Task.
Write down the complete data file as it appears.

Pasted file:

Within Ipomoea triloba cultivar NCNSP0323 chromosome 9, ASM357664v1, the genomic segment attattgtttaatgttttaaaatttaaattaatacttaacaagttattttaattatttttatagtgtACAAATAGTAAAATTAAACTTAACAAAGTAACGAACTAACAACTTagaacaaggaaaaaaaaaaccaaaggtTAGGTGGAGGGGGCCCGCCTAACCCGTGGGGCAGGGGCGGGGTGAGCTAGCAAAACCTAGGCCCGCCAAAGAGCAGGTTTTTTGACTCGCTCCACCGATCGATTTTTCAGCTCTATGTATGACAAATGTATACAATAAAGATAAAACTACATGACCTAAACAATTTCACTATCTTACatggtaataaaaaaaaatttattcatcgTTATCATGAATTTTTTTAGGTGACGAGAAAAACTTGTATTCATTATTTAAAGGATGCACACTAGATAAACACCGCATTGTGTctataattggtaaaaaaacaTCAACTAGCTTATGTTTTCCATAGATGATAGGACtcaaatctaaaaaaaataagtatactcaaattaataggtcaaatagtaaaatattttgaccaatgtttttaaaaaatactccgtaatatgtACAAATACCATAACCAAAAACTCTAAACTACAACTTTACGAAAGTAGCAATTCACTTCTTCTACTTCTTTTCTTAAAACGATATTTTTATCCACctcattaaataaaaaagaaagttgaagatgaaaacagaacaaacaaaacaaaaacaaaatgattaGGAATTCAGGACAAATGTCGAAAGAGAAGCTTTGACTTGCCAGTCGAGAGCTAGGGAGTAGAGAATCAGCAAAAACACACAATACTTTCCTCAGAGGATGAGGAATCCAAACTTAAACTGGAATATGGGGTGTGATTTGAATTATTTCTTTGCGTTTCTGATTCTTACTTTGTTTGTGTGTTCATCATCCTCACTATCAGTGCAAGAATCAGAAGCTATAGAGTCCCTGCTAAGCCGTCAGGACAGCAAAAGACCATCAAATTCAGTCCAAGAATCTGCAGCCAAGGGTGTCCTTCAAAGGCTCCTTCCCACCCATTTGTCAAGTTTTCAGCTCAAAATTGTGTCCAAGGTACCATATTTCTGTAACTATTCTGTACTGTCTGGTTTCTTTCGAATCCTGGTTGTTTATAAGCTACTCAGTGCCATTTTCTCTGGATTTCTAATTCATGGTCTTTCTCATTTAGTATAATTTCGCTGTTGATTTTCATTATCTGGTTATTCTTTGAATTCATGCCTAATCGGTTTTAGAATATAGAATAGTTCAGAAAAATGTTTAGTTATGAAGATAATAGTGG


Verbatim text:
Within Ipomoea triloba cultivar NCNSP0323 chromosome 9, ASM357664v1, the genomic segment attattgtttaatgttttaaaatttaaattaatacttaacaagttattttaattatttttatagtgtACAAATAGTAAAATTAAACTTAACAAAGTAACGAACTAACAACTTagaacaaggaaaaaaaaaaccaaaggtTAGGTGGAGGGGGCCCGCCTAACCCGTGGGGCAGGGGCGGGGTGAGCTAGCAAAACCTAGGCCCGCCAAAGAGCAGGTTTTTTGACTCGCTCCACCGATCGATTTTTCAGCTCTATGTATGACAAATGTATACAATAAAGATAAAACTACATGACCTAAACAATTTCACTATCTTACatggtaataaaaaaaaatttattcatcgTTATCATGAATTTTTTTAGGTGACGAGAAAAACTTGTATTCATTATTTAAAGGATGCACACTAGATAAACACCGCATTGTGTctataattggtaaaaaaacaTCAACTAGCTTATGTTTTCCATAGATGATAGGACtcaaatctaaaaaaaataagtatactcaaattaataggtcaaatagtaaaatattttgaccaatgtttttaaaaaatactccgtaatatgtACAAATACCATAACCAAAAACTCTAAACTACAACTTTACGAAAGTAGCAATTCACTTCTTCTACTTCTTTTCTTAAAACGATATTTTTATCCACctcattaaataaaaaagaaagttgaagatgaaaacagaacaaacaaaacaaaaacaaaatgattaGGAATTCAGGACAAATGTCGAAAGAGAAGCTTTGACTTGCCAGTCGAGAGCTAGGGAGTAGAGAATCAGCAAAAACACACAATACTTTCCTCAGAGGATGAGGAATCCAAACTTAAACTGGAATATGGGGTGTGATTTGAATTATTTCTTTGCGTTTCTGATTCTTACTTTGTTTGTGTGTTCATCATCCTCACTATCAGTGCAAGAATCAGAAGCTATAGAGTCCCTGCTAAGCCGTCAGGACAGCAAAAGACCATCAAATTCAGTCCAAGAATCTGCAGCCAAGGGTGTCCTTCAAAGGCTCCTTCCCACCCATTTGTCAAGTTTTCAGCTCAAAATTGTGTCCAAGGTACCATATTTCTGTAACTATTCTGTACTGTCTGGTTTCTTTCGAATCCTGGTTGTTTATAAGCTACTCAGTGCCATTTTCTCTGGATTTCTAATTCATGGTCTTTCTCATTTAGTATAATTTCGCTGTTGATTTTCATTATCTGGTTATTCTTTGAATTCATGCCTAATCGGTTTTAGAATATAGAATAGTTCAGAAAAATGTTTAGTTATGAAGATAATAGTGG